When the first email was sent in 1971, few would have imagined just how important a role this new method of communication would go on to play in business and commerce today. More than 50 years later, it’s now estimated that around 333 billion private and business emails are sent a day, worldwide; that’s 3.5 million a second. 

Emails are reliable, convenient, and accessible, everything a 21st-century business owner and leader needs. Yet, with popularity comes opportunity, and with email in particular a chance for those with criminal interests to exploit vulnerabilities, whether that’s in business systems or by taking advantage of the potential found in human error.  

In the first six months of 2022, there were approximately 236 million ransomware attacks globally. These attacks stem in large part from the 3.4 billion opportunistic phishing emails sent every day. Due to the huge volumes of scam emails, last year 96% of organisations say they saw a phishing attempt on their business and 39% reported being the victim of an attack 

These alarming statistics highlight the need for businesses to have a robust email security strategy in place. Here are six areas all email protection plans should cover. 

  • Secure Email Gateway (SEG)  

A SEG acts as a firewall, automatically monitoring and analysing your email traffic for any threats. By working alongside your IT team, it spots and blocks malware that comes via any source, trusted or not, from then going into your inbox. Working on-premise networks, in the cloud and in hybrid environments, it also checks outbound communications leaving the business and alerts users if any unauthorised access is detected. 

  • DMARC Management 

To detect any unauthorised access of customer domains, then Domain-based Message Authentication, Reporting, and Conformance (DMARC) management can help. This email validation system blocks any delivery of emails from an unauthenticated domain to protect company data and to act as a powerful defence against phishing scams. 

As well as detection, DMARC builds on popular authentication techniques (like SPF and DKIM) by adding a reporting function which also alerts the attempted breach to your IT team. With a 2020 Tessian report revealing that around 800 emails are sent to the wrong person every year, DMARC is an important system to have as part of your email security strategy because, if anything is leaked, you can then track it. 

  • Message Encryption 

There’s no way to know if your email has been accessed by an unauthorised user, and companies are slow to reveal these figures – UK organisations take an average of 181 days to identify a breach. However, by encrypting your communications, you can keep your emails and data private even if a cybercriminal does gain access.  

Criminals can also lock you out of your own data by encrypting it themselves, with only 43% of UK ransomware attacks being stopped before encryption.  If you’ve already set up encryption though, a cybercriminal can be stopped before they even start.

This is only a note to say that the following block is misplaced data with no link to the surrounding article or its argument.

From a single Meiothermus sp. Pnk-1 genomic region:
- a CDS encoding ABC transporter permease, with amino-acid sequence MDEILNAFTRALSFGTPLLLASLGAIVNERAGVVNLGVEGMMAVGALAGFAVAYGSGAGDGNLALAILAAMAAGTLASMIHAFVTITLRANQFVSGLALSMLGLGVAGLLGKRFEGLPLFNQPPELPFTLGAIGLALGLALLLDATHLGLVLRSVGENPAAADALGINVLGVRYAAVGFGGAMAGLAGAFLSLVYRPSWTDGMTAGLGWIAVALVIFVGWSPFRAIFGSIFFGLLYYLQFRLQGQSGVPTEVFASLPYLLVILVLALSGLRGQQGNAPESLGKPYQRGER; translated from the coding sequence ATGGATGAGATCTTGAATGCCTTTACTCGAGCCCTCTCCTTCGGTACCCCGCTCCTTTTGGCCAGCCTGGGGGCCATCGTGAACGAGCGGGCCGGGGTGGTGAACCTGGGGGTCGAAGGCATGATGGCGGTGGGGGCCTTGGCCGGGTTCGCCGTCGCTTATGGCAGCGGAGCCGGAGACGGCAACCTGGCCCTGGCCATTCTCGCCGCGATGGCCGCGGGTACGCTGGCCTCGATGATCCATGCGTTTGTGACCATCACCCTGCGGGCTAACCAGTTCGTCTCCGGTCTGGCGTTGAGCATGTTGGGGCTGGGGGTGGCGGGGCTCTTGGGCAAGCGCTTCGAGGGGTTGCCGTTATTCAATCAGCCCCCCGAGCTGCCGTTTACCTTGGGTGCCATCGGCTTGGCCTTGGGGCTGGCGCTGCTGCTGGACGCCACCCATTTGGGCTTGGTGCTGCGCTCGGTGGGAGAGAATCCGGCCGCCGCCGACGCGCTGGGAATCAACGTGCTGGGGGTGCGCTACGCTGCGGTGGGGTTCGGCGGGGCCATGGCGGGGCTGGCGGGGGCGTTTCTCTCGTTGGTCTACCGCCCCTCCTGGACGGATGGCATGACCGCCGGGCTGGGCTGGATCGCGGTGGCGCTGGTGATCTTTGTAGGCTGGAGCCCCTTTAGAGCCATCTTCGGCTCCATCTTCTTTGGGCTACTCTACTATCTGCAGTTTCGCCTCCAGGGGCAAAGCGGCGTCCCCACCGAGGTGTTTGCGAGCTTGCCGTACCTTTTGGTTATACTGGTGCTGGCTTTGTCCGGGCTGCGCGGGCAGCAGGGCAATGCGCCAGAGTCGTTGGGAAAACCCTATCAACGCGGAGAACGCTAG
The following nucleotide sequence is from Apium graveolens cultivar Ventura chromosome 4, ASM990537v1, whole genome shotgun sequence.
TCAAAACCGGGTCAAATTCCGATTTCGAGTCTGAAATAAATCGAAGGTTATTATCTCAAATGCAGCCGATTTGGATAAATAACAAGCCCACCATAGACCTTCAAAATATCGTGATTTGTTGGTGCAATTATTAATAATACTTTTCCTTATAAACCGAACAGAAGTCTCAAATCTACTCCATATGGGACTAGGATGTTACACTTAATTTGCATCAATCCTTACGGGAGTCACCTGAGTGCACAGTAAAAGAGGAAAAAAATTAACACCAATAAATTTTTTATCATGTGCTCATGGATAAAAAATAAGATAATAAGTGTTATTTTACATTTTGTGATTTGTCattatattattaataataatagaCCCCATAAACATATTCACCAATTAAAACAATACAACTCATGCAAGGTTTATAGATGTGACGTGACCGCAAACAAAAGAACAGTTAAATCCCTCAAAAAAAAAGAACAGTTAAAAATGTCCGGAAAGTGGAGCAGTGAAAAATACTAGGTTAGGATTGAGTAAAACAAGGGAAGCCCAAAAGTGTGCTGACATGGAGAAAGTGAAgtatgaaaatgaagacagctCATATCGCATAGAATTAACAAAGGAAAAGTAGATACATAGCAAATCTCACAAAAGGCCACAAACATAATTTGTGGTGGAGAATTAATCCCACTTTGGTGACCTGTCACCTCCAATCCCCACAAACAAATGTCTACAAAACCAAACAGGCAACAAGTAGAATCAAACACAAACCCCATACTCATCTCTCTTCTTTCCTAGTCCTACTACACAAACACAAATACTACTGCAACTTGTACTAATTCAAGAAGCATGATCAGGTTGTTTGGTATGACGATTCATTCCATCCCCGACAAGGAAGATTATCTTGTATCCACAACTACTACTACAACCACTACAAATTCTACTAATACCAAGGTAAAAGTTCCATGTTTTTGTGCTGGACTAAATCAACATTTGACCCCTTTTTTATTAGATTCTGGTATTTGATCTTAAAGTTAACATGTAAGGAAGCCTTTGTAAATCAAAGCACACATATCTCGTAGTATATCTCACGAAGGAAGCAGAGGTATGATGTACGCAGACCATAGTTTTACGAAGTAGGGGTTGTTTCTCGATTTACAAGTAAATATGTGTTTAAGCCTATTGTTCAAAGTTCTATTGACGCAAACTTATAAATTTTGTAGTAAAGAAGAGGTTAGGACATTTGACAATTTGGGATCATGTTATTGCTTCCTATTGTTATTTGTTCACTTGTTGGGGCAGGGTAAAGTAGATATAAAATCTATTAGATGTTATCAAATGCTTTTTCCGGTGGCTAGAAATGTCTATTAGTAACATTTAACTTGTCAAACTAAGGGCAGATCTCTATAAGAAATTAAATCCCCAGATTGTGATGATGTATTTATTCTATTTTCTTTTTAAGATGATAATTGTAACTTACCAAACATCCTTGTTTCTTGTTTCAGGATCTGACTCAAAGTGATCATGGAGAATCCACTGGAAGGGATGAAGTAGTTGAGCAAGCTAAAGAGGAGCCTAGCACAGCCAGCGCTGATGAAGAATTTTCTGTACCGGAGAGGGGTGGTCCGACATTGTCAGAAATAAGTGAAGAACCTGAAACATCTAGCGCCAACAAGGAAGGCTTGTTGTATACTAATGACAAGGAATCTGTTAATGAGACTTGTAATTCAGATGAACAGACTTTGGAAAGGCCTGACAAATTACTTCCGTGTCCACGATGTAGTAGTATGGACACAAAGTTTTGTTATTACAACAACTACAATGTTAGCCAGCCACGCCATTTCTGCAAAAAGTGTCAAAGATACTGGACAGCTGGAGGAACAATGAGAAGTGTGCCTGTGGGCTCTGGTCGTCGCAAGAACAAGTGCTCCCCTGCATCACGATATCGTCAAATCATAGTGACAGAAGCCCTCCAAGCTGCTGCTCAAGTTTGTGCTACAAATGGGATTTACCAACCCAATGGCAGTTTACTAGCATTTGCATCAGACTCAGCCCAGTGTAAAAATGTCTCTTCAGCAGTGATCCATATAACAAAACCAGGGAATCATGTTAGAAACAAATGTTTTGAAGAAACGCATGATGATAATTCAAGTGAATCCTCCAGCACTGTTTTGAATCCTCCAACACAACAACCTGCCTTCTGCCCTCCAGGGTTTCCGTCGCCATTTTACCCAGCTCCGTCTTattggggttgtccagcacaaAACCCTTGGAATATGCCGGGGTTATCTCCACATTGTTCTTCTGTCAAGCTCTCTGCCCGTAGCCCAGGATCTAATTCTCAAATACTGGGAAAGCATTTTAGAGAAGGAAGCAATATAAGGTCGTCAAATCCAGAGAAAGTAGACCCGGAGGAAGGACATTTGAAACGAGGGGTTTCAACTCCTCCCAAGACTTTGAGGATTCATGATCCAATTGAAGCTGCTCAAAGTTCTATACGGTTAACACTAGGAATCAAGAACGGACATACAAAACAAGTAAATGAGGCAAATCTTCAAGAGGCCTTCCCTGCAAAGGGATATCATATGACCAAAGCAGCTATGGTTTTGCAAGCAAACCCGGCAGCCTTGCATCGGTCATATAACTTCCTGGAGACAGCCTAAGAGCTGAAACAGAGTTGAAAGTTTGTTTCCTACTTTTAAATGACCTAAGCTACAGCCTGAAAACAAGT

• Compliance and controls  

The IT landscape is constantly evolving, and so is data retention and compliance due to government guidelines being updated on a regular basis. It’s important to follow these updates and advice, such as Cyber Essentials’ technical controls to help UK organisations guard against the most common cyber threats or GDPR and what this means for cybersecurity. The NCSC is a reliable source of these changes.   

Changes to legislation can incur costs to a business too. It’s therefore important to recognise that email cybersecurity is a key part of budgeting, especially as it’s reported that costs will increase over the next year or two. Security programs are constantly being revised and replaced, and cloud-based services can ensure that your security is both up-to-date and correctly distributed.   

  • Insider Risk Management 

An insider threat is a security risk that comes from within your business with 70% of businesses seeing these type of attacks more frequently. Any kind of mismanagement of data can be considered a risk, such as an offboarded employee who still has access to their company emails, or even just an employee misplacing their security and log-in details. Insider Risk Management solutions can help measure, detect and contain unusual, unintentional or unscrupulous behaviour around trusted systems within an organisation.  

  • Social Engineering Defence  

Cybercriminals use social engineering to trick individuals into sharing their confidential or personal information for fraudulent gain such as through email phishing. It’s the most popular form of attack as employers aren’t investing as much time and resource as they should into staff cyber awareness training.  

An organised defence is therefore key for minimising the chances of an intruder gaining access. 98% of cyberattacks rely on human error to succeed, so training is crucial for employees to understand how to protect sensitive data and avoid data breaches especially via email.  

Protecting your emails and keeping traffic secure can lower the chances of data being stolen through everyday correspondence. Following best practice procedures and heightening your employees’ cybersecurity senses can help minimise human error and limit opportunity for cybercriminals. It’s about people, processes and technology, which together, can help tightened up your email security.  

To learn more about how BOM IT Solutions can help your organisation with its email protection visit our website, or call our sales team on 0800 038 7222.